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Knockout Widget Binding

This code adds custom widget binding - that's the way to organize code of a usual website to independent modules and include them on demand. We think about the common website as the collection of rather independent pieces of html blocks supported by js-code. For example, feedback form, user registration form, search selectors, shop basket could be such piece - each one has html template and some js-logic over it, and this couple we call widget. There might be several widgets (or event several instances of the same widget) on one page, and they have to be independent, widget has not access to other widgets, and we use common event emitter to support communication. Also we use require.js, and each widget lives in it's own AMD-module.

We use

The code consists of two parts - string template engine and widget binding itself.

String Template Engine

Knockout has two common template engines. They are named template engine and inline template engine. We want to load widget's template from file with Require.js text plugin, that's why we need custom template engine that could render template from string of html code. Here it is - stringTemplateEngine.js. We redefined nativeTemplateEngine.makeTemplateSource method, and now native template binding supports optional "html" parameter that should be a (observable) string with html code. Any other template engines and options are also supported the same way as before. Here's the example 1 that shows that our template engine hasn't broken anything.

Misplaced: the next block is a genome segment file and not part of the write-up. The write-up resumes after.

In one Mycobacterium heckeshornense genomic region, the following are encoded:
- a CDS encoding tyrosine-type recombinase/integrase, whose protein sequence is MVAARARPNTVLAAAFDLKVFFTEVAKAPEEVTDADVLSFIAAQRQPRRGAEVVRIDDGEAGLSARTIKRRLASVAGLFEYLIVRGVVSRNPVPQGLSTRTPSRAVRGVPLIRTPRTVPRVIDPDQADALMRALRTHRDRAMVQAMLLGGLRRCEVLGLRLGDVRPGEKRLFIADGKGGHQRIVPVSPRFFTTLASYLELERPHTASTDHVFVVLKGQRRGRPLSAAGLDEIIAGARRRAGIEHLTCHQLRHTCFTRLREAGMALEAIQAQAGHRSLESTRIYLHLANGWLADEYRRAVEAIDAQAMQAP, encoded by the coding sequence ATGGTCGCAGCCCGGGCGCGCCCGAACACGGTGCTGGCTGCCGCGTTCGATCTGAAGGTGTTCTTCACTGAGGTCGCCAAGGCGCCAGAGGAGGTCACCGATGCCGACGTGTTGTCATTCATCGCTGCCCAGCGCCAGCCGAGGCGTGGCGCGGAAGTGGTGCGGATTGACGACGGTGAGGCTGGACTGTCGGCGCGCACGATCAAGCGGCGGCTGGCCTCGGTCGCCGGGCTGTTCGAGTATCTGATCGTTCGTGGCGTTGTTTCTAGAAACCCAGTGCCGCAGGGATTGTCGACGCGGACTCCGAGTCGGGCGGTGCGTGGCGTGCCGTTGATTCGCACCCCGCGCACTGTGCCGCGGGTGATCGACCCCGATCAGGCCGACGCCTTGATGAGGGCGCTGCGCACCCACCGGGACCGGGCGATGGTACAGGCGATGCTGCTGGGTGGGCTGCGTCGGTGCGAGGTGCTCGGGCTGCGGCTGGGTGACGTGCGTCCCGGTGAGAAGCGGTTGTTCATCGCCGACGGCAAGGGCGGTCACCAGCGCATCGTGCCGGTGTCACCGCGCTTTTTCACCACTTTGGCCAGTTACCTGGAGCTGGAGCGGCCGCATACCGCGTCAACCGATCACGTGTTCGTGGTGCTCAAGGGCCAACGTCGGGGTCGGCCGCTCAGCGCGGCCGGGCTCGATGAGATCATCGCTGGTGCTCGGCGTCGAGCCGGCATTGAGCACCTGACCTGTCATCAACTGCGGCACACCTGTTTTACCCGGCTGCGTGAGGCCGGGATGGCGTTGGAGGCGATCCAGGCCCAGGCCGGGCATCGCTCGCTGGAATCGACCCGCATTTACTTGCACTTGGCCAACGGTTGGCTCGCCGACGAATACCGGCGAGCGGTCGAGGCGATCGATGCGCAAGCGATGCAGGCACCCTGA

Widget binding

Actually we define two bindings - widget and widgetInline. The first one uses require.js to load JS-code from some AMD module and template from corresponding html file. The second one loads only AMD module and uses inline html code as template (it uses native template engine). Here are some examples. Let's consider this string:

<!-- ko widget: 'test1' --><!-- /ko -->

This case binding uses require.js to load widgets/test1/main.js (AMD module) and widgets/test1/main.html (html template loaded with require text! plugin), and then applies template binding with data property from AMD-module and html property from html string (template binding uses string template engine).

Next, if we want to load only widgets/test1/main.js and use template binding with data property from it without an html property, we should write something like:

<!-- ko widgetInline: 'test1' -->
  <div>This is an inline example of widget binging.</div>
  <div data-bind="text:param1"></div>
<!-- /ko -->

At last, widget binding supports template object in properties - it's thrown to inner template binding, appended with data property. So here we load widgets/test1/main.js and apply template binding with properties from the template-option, appended by data-property from AMD-module:

<!-- ko widgetInline: {name: 'test1',template:{name:'template1'}} --><!-- /ko -->
<script type="text/template" id="template1">
	<div>This is the example of widget binding that uses native named template engine.</div>
	<div data-bind="text:param1"></div>

An observable as a widget name

One can use an observable string as a widget name, see example 3.

Sending options to widget from binding

All binding widget options are available from inside widget constructor. In case options are string we set them as widget name, otherwise there should be defined name property, see example 4: